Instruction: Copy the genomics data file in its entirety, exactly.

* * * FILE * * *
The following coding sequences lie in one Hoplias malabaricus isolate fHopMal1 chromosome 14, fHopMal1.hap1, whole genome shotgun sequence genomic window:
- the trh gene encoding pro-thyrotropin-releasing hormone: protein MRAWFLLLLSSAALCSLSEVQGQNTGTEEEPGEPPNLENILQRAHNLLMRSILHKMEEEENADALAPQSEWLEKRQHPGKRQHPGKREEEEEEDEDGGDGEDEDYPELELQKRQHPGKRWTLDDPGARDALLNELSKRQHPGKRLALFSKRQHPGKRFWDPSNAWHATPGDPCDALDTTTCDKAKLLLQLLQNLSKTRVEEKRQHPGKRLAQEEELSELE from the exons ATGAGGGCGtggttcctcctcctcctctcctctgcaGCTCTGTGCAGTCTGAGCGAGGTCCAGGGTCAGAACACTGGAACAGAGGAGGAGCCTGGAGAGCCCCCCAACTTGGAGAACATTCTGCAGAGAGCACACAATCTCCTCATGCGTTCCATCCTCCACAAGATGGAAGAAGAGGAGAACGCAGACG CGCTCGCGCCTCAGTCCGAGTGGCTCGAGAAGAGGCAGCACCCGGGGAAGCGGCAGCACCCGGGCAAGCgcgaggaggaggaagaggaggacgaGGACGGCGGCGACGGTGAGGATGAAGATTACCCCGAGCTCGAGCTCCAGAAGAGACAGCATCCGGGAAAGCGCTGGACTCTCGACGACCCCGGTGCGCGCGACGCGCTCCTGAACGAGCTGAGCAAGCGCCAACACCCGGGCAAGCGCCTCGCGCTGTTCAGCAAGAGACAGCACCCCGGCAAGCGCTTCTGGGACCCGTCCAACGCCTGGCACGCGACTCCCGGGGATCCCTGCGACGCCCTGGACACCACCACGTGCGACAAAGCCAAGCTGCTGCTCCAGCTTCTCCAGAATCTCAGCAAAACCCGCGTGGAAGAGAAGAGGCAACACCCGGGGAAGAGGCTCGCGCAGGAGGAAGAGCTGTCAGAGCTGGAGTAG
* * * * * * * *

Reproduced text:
The following coding sequences lie in one Hoplias malabaricus isolate fHopMal1 chromosome 14, fHopMal1.hap1, whole genome shotgun sequence genomic window:
- the trh gene encoding pro-thyrotropin-releasing hormone: protein MRAWFLLLLSSAALCSLSEVQGQNTGTEEEPGEPPNLENILQRAHNLLMRSILHKMEEEENADALAPQSEWLEKRQHPGKRQHPGKREEEEEEDEDGGDGEDEDYPELELQKRQHPGKRWTLDDPGARDALLNELSKRQHPGKRLALFSKRQHPGKRFWDPSNAWHATPGDPCDALDTTTCDKAKLLLQLLQNLSKTRVEEKRQHPGKRLAQEEELSELE from the exons ATGAGGGCGtggttcctcctcctcctctcctctgcaGCTCTGTGCAGTCTGAGCGAGGTCCAGGGTCAGAACACTGGAACAGAGGAGGAGCCTGGAGAGCCCCCCAACTTGGAGAACATTCTGCAGAGAGCACACAATCTCCTCATGCGTTCCATCCTCCACAAGATGGAAGAAGAGGAGAACGCAGACG CGCTCGCGCCTCAGTCCGAGTGGCTCGAGAAGAGGCAGCACCCGGGGAAGCGGCAGCACCCGGGCAAGCgcgaggaggaggaagaggaggacgaGGACGGCGGCGACGGTGAGGATGAAGATTACCCCGAGCTCGAGCTCCAGAAGAGACAGCATCCGGGAAAGCGCTGGACTCTCGACGACCCCGGTGCGCGCGACGCGCTCCTGAACGAGCTGAGCAAGCGCCAACACCCGGGCAAGCGCCTCGCGCTGTTCAGCAAGAGACAGCACCCCGGCAAGCGCTTCTGGGACCCGTCCAACGCCTGGCACGCGACTCCCGGGGATCCCTGCGACGCCCTGGACACCACCACGTGCGACAAAGCCAAGCTGCTGCTCCAGCTTCTCCAGAATCTCAGCAAAACCCGCGTGGAAGAGAAGAGGCAACACCCGGGGAAGAGGCTCGCGCAGGAGGAAGAGCTGTCAGAGCTGGAGTAG